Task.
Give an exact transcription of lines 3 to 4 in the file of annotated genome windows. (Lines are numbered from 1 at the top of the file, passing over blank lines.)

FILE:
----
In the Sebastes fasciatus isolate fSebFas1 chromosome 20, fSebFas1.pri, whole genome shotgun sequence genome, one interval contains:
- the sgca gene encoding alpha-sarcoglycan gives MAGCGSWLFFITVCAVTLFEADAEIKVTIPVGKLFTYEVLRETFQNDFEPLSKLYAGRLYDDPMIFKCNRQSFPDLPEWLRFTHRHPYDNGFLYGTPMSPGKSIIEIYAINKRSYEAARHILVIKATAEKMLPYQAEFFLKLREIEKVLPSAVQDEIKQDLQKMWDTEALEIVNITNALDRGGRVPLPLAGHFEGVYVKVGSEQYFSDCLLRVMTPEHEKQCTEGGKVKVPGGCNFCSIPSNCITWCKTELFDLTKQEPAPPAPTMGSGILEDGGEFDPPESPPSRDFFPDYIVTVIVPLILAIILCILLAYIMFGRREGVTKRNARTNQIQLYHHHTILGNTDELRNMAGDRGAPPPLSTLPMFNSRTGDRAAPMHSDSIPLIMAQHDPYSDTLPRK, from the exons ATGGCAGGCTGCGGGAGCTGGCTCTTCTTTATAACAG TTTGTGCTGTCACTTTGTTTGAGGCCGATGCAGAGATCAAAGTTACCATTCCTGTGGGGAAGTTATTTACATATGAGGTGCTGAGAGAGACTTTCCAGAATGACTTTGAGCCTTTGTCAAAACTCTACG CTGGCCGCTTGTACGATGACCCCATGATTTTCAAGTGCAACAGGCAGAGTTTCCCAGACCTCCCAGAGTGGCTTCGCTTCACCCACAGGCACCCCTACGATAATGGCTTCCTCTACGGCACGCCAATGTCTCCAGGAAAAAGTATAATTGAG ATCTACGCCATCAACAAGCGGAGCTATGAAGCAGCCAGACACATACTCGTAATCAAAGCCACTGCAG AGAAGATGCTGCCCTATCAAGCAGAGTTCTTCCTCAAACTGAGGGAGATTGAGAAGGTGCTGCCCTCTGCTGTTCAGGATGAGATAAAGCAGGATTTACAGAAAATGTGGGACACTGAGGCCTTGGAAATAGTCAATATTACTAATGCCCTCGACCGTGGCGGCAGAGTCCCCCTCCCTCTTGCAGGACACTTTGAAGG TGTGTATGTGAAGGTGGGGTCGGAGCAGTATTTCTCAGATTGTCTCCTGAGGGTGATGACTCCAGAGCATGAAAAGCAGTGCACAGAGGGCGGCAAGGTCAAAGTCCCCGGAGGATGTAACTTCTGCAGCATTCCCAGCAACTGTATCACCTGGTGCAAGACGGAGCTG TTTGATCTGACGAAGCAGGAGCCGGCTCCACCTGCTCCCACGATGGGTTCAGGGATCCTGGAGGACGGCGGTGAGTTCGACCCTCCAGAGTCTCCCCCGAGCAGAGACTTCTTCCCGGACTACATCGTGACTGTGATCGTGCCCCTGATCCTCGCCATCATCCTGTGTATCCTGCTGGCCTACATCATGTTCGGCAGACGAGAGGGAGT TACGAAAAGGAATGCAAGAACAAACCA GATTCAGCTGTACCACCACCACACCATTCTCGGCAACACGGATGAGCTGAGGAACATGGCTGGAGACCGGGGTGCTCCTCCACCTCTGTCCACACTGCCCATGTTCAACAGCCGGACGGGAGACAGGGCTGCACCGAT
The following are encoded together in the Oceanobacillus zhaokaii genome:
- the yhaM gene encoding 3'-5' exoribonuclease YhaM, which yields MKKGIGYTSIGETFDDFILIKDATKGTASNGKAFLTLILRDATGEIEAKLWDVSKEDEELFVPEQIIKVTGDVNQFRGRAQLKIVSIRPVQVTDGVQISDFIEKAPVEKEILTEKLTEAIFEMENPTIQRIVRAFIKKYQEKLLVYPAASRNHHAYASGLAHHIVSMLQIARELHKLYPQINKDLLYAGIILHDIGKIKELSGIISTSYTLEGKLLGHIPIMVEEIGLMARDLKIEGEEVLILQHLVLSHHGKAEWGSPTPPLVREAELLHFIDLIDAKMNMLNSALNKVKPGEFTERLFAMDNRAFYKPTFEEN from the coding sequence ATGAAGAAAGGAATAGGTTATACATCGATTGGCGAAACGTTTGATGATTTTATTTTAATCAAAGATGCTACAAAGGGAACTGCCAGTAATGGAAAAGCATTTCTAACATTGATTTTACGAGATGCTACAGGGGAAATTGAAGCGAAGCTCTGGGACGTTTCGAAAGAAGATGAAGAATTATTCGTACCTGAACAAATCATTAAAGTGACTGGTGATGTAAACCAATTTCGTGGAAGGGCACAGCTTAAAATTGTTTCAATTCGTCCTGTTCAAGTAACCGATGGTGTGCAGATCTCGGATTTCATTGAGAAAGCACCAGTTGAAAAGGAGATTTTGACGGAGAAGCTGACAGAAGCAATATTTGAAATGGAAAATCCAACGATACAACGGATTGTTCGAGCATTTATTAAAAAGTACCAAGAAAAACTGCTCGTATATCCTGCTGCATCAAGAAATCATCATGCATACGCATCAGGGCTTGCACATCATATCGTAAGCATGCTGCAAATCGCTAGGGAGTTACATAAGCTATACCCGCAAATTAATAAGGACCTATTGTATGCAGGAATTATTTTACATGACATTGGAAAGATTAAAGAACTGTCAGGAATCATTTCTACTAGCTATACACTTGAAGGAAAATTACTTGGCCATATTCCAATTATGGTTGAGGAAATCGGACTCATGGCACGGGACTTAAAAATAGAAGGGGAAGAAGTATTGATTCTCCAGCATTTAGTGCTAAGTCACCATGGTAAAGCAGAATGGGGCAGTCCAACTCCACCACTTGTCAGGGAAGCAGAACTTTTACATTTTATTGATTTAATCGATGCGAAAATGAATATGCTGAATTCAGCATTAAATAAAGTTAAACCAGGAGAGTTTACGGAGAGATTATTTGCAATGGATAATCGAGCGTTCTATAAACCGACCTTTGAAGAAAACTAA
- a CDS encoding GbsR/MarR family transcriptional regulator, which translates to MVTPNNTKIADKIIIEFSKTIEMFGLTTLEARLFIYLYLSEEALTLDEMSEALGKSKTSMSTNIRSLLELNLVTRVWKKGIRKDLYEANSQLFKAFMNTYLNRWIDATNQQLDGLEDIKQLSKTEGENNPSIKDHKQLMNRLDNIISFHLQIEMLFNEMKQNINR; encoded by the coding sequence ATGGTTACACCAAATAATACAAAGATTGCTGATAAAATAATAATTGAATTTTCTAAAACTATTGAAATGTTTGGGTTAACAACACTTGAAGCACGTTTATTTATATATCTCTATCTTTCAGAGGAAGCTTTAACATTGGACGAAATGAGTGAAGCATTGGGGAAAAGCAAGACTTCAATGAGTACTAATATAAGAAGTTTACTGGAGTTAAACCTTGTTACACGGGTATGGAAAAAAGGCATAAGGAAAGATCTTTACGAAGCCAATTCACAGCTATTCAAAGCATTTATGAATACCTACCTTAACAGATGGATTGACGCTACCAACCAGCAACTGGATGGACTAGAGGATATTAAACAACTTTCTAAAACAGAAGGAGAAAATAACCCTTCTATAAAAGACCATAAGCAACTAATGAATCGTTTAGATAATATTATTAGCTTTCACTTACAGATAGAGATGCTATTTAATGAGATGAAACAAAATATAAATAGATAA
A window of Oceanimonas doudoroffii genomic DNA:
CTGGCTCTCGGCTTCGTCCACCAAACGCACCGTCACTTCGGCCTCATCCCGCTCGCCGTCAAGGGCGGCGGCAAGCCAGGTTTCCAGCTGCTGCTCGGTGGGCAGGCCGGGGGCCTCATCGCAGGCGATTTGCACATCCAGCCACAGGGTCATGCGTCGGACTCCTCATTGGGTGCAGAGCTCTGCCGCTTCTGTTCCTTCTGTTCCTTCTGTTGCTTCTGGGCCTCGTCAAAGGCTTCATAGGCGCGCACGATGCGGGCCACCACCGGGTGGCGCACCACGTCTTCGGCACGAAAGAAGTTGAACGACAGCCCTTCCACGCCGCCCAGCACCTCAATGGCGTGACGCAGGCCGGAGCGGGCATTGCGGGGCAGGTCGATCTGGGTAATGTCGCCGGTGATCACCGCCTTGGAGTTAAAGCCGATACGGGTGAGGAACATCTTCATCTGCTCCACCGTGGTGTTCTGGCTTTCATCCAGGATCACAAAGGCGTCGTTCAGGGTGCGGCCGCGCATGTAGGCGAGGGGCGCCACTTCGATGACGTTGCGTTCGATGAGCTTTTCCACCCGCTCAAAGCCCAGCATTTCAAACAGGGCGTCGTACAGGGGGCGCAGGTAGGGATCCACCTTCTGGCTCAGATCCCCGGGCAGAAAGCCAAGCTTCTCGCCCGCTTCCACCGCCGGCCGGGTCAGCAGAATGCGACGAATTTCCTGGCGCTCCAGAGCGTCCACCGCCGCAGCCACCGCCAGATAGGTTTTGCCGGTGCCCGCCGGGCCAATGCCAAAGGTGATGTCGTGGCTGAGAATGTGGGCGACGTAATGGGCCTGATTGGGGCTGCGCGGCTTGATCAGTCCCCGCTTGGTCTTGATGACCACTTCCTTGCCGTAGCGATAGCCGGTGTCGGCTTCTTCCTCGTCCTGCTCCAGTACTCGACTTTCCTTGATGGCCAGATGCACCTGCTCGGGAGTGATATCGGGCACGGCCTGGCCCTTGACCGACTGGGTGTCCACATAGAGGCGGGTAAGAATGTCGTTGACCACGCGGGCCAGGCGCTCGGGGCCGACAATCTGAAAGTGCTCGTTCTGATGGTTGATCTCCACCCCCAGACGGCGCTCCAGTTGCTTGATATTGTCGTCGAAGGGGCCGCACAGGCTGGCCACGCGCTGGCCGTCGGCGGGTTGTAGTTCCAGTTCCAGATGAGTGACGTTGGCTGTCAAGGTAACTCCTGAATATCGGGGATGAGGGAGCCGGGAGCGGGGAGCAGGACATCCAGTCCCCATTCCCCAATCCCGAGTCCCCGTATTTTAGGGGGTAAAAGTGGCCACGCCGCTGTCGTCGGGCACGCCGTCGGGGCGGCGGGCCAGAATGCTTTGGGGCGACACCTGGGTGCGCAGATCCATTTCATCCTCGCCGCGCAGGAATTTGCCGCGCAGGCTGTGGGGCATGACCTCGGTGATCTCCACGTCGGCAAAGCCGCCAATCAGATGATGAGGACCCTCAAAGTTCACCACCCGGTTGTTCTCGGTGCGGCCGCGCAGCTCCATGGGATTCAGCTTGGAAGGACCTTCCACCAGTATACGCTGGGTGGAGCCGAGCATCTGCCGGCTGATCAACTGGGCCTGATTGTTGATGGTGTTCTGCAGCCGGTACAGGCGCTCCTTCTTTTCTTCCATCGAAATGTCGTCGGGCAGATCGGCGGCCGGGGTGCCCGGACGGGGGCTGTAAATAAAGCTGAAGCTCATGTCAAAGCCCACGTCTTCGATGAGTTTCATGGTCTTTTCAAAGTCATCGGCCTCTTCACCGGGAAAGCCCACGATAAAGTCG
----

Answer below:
The following are encoded together in the Oceanobacillus zhaokaii genome:
- the yhaM gene encoding 3'-5' exoribonuclease YhaM, which yields MKKGIGYTSIGETFDDFILIKDATKGTASNGKAFLTLILRDATGEIEAKLWDVSKEDEELFVPEQIIKVTGDVNQFRGRAQLKIVSIRPVQVTDGVQISDFIEKAPVEKEILTEKLTEAIFEMENPTIQRIVRAFIKKYQEKLLVYPAASRNHHAYASGLAHHIVSMLQIARELHKLYPQINKDLLYAGIILHDIGKIKELSGIISTSYTLEGKLLGHIPIMVEEIGLMARDLKIEGEEVLILQHLVLSHHGKAEWGSPTPPLVREAELLHFIDLIDAKMNMLNSALNKVKPGEFTERLFAMDNRAFYKPTFEEN from the coding sequence ATGAAGAAAGGAATAGGTTATACATCGATTGGCGAAACGTTTGATGATTTTATTTTAATCAAAGATGCTACAAAGGGAACTGCCAGTAATGGAAAAGCATTTCTAACATTGATTTTACGAGATGCTACAGGGGAAATTGAAGCGAAGCTCTGGGACGTTTCGAAAGAAGATGAAGAATTATTCGTACCTGAACAAATCATTAAAGTGACTGGTGATGTAAACCAATTTCGTGGAAGGGCACAGCTTAAAATTGTTTCAATTCGTCCTGTTCAAGTAACCGATGGTGTGCAGATCTCGGATTTCATTGAGAAAGCACCAGTTGAAAAGGAGATTTTGACGGAGAAGCTGACAGAAGCAATATTTGAAATGGAAAATCCAACGATACAACGGATTGTTCGAGCATTTATTAAAAAGTACCAAGAAAAACTGCTCGTATATCCTGCTGCATCAAGAAATCATCATGCATACGCATCAGGGCTTGCACATCATATCGTAAGCATGCTGCAAATCGCTAGGGAGTTACATAAGCTATACCCGCAAATTAATAAGGACCTATTGTATGCAGGAATTATTTTACATGACATTGGAAAGATTAAAGAACTGTCAGGAATCATTTCTACTAGCTATACACTTGAAGGAAAATTACTTGGCCATATTCCAATTATGGTTGAGGAAATCGGACTCATGGCACGGGACTTAAAAATAGAAGGGGAAGAAGTATTGATTCTCCAGCATTTAGTGCTAAGTCACCATGGTAAAGCAGAATGGGGCAGTCCAACTCCACCACTTGTCAGGGAAGCAGAACTTTTACATTTTATTGATTTAATCGATGCGAAAATGAATATGCTGAATTCAGCATTAAATAAAGTTAAACCAGGAGAGTTTACGGAGAGATTATTTGCAATGGATAATCGAGCGTTCTATAAACCGACCTTTGAAGAAAACTAA